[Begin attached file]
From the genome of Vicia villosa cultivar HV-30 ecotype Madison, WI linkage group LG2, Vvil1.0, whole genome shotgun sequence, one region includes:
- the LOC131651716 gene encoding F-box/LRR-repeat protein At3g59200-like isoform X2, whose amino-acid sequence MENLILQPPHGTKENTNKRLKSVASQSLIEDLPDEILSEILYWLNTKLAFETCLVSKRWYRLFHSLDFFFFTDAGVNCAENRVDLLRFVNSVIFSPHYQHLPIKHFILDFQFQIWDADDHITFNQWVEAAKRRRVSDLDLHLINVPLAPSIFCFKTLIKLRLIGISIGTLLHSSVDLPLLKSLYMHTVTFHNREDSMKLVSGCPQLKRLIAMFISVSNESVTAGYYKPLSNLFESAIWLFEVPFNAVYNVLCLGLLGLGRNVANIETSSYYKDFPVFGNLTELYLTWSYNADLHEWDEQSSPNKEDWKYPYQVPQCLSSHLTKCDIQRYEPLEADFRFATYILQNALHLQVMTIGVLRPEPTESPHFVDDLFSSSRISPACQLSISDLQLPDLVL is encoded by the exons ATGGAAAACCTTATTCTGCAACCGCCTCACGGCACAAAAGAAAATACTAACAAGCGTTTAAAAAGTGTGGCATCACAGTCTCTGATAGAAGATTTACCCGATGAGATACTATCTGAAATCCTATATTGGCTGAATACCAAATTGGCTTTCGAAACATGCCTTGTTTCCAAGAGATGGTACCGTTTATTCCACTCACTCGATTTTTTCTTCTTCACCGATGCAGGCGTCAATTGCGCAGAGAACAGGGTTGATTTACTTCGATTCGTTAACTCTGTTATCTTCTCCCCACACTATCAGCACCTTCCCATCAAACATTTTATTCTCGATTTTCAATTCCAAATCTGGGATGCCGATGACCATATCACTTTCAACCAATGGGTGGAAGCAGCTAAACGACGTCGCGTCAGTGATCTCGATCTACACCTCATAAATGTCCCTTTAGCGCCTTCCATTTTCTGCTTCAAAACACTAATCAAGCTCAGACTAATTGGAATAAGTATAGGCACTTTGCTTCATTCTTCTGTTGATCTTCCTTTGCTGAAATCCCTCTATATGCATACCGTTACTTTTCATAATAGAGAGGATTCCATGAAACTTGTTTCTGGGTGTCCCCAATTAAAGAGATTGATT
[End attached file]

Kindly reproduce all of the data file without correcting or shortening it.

From the genome of Vicia villosa cultivar HV-30 ecotype Madison, WI linkage group LG2, Vvil1.0, whole genome shotgun sequence, one region includes:
- the LOC131651716 gene encoding F-box/LRR-repeat protein At3g59200-like isoform X2, whose amino-acid sequence MENLILQPPHGTKENTNKRLKSVASQSLIEDLPDEILSEILYWLNTKLAFETCLVSKRWYRLFHSLDFFFFTDAGVNCAENRVDLLRFVNSVIFSPHYQHLPIKHFILDFQFQIWDADDHITFNQWVEAAKRRRVSDLDLHLINVPLAPSIFCFKTLIKLRLIGISIGTLLHSSVDLPLLKSLYMHTVTFHNREDSMKLVSGCPQLKRLIAMFISVSNESVTAGYYKPLSNLFESAIWLFEVPFNAVYNVLCLGLLGLGRNVANIETSSYYKDFPVFGNLTELYLTWSYNADLHEWDEQSSPNKEDWKYPYQVPQCLSSHLTKCDIQRYEPLEADFRFATYILQNALHLQVMTIGVLRPEPTESPHFVDDLFSSSRISPACQLSISDLQLPDLVL is encoded by the exons ATGGAAAACCTTATTCTGCAACCGCCTCACGGCACAAAAGAAAATACTAACAAGCGTTTAAAAAGTGTGGCATCACAGTCTCTGATAGAAGATTTACCCGATGAGATACTATCTGAAATCCTATATTGGCTGAATACCAAATTGGCTTTCGAAACATGCCTTGTTTCCAAGAGATGGTACCGTTTATTCCACTCACTCGATTTTTTCTTCTTCACCGATGCAGGCGTCAATTGCGCAGAGAACAGGGTTGATTTACTTCGATTCGTTAACTCTGTTATCTTCTCCCCACACTATCAGCACCTTCCCATCAAACATTTTATTCTCGATTTTCAATTCCAAATCTGGGATGCCGATGACCATATCACTTTCAACCAATGGGTGGAAGCAGCTAAACGACGTCGCGTCAGTGATCTCGATCTACACCTCATAAATGTCCCTTTAGCGCCTTCCATTTTCTGCTTCAAAACACTAATCAAGCTCAGACTAATTGGAATAAGTATAGGCACTTTGCTTCATTCTTCTGTTGATCTTCCTTTGCTGAAATCCCTCTATATGCATACCGTTACTTTTCATAATAGAGAGGATTCCATGAAACTTGTTTCTGGGTGTCCCCAATTAAAGAGATTGATT